This week’s blog has been written by Iain & Suzie Millar of The Scottish Bee Company.
It’s well known that bees are one of the world’s most important pollinating insects and play an integral role in food production and maintaining biodiversity. However, the dramatic decline in numbers has become a cause of national, if not global, concern.
Our honey bee populations are under serious threat and we as humans are very dependent on bees to pollinate crops. However, by becoming a beekeeper you have the opportunity do something positive to help the desperate situation our honey bees have found themselves in.
Playing an important role in the survival of our bees is the Scottish Bee Company – a social business passionate about increasing the honey bee population and supporting jobs for beekeepers in Scotland. In the short term they work with small scale and amateur beekeepers, offering support and providing them with necessary equipment. In the longer term these business can also contribute towards safeguarding the important role these pollinators play through the provision of easily moveable hives, which can be moved to locations near crops – providing a readily accessible pollinating service.
It is well known that honey bees are great pollinators and play a key role in our ecosystems.
In Scotland there are currently around 1,400 hobby beekeepers who are members of the Scottish Beekeepers Association (SBA), with an estimated further 1,000 hobbyists who are not. In addition there are around 25 commercial bee farmers who are members of the Bee Farmers Association (BFA) and whose businesses depend on the management of healthy honey bees.
By pollinating many of our commercial crops, insects are estimated to contribute over £400 million per annum to the UK economy. If honey bee and other insect pollinator declines continue, the high cost of pollinating commercial crops such as tomatoes, peas, apples and strawberries by other means could significantly increase the cost of our fruit and vegetables, impacting the accessibility of some to fresh fruit and vegetables.
Honey bees also play a vital role in nature. They help pollinate many wildflowers, therefore allowing them to reproduce, but without this process many plants wouldn’nt produce seeds and we would start to see a decline in wildflowers. As these plants are often the basis of complex food chains, it is easy to imagine how other wildlife (other insects, birds and mammals) would suffer if bees disappeared.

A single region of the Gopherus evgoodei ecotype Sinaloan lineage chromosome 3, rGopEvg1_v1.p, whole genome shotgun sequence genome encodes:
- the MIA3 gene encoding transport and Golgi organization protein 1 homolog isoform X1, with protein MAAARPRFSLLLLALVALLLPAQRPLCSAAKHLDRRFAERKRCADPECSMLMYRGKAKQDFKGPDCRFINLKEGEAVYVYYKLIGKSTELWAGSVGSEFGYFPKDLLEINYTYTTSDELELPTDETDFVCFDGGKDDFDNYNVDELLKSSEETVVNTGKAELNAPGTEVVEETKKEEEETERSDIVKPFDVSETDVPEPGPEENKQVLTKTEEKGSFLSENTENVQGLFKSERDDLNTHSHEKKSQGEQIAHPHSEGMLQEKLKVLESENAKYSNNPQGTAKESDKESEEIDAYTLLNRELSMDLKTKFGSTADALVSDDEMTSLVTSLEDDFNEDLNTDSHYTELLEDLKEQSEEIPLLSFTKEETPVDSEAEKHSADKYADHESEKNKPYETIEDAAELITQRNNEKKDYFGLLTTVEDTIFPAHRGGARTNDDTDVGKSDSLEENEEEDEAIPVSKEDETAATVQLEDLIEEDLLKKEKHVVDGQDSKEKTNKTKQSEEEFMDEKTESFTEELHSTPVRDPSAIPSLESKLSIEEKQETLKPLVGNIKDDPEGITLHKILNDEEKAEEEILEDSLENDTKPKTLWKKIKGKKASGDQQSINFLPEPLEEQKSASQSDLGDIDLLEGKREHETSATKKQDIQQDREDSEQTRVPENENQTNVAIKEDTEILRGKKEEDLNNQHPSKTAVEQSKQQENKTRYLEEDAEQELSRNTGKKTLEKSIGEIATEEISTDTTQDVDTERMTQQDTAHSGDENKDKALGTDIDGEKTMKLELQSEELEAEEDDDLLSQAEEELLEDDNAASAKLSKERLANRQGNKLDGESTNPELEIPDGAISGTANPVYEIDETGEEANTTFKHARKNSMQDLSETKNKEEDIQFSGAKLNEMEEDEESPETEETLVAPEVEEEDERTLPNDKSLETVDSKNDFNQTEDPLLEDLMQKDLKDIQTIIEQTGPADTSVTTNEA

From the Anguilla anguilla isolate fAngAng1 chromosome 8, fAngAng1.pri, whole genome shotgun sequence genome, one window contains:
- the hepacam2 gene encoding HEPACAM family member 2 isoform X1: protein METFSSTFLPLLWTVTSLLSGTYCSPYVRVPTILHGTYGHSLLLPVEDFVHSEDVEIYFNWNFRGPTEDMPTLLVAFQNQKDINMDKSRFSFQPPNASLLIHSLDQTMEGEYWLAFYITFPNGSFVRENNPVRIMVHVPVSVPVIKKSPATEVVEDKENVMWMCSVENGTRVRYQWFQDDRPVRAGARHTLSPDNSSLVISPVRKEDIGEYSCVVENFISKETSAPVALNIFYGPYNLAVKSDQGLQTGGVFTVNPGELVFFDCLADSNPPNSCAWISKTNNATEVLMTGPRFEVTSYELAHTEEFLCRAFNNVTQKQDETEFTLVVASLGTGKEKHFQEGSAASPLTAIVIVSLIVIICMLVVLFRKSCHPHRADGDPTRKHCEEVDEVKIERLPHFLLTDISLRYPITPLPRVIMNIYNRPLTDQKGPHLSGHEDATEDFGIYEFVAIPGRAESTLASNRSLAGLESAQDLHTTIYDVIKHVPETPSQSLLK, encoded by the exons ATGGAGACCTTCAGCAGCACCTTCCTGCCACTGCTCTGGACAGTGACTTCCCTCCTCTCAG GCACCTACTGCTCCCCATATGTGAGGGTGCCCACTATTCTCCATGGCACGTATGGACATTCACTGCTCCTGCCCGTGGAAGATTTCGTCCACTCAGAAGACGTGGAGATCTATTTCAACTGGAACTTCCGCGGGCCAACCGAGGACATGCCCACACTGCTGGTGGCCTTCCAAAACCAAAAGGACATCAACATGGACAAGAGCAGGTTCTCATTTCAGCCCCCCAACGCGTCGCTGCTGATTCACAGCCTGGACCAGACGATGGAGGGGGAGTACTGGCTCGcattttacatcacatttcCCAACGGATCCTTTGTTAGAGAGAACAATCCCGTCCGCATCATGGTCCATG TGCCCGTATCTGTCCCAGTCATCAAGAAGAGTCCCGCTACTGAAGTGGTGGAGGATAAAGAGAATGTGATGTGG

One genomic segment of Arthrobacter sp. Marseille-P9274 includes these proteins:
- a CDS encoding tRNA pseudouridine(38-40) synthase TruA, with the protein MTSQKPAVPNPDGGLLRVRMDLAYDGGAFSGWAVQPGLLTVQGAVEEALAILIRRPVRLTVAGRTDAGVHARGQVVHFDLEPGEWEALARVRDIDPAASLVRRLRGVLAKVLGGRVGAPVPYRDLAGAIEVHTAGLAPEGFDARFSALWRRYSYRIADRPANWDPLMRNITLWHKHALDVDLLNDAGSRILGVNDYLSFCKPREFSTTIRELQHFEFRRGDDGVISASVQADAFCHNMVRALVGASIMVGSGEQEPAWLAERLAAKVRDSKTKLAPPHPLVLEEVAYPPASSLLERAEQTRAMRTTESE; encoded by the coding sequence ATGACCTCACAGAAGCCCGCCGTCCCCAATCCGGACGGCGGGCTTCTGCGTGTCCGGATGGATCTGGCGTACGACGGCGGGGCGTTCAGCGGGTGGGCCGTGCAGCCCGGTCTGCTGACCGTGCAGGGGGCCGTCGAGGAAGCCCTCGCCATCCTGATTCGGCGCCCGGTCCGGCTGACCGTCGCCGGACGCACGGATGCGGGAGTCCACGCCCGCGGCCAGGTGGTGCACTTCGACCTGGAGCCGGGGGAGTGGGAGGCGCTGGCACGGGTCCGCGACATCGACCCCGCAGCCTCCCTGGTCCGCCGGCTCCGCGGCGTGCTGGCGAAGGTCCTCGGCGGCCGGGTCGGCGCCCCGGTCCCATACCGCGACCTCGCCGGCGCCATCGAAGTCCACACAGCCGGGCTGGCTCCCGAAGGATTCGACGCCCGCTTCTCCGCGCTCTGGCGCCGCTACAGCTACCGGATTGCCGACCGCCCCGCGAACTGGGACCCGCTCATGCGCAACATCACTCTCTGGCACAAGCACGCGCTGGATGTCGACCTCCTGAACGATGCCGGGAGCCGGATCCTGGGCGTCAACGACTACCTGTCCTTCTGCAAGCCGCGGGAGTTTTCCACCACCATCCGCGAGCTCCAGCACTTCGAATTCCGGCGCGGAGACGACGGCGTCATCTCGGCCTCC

Decline of the Honey Bee
Pollinators are facing many pressures, and the impact of declining honey bee populations is far reaching. In the words of naturalist John Muir, “When one tugs at a single thing in nature, he finds it attached to the rest of the world”. Indeed the decline in honey bee and pollinator numbers creates risks not only to our ecosystems but to our society as well.
Since the 1950s, the distribution and diversity of some wild pollinator groups has changed in Britain, with many species disappearing. If these declines continue then the health of our food industry, which is at the heart of our economy, could be severely damaged.
So how is the Scottish Bee Company helping stave off this decline?
The company is firstly looking to enhance partnerships with landowners in order to offer suitable forage land for keeping bee hives on. To date the business has been well received by many landowners who stand to benefit from increased pollination of crops that bees provide.
The company support the scaling up of sub-commercial bee farmers to manage bees on this land, in exchange for contractual rights on a predetermined amount of honey produced. By aggregating the increased supply, the company offers previously unavailable routes to the market and branding opportunities, thereby guaranteeing a market for the bee farmer.
The business also aims to increase the number of bees in Scotland, which in turn will benefit our natural environment, whilst also increasing the number of jobs in bee keeping and promoting Scottish export and ecommerce opportunities.
Interested in hearing more? Contact Iain and Suzie Millar at email@example.com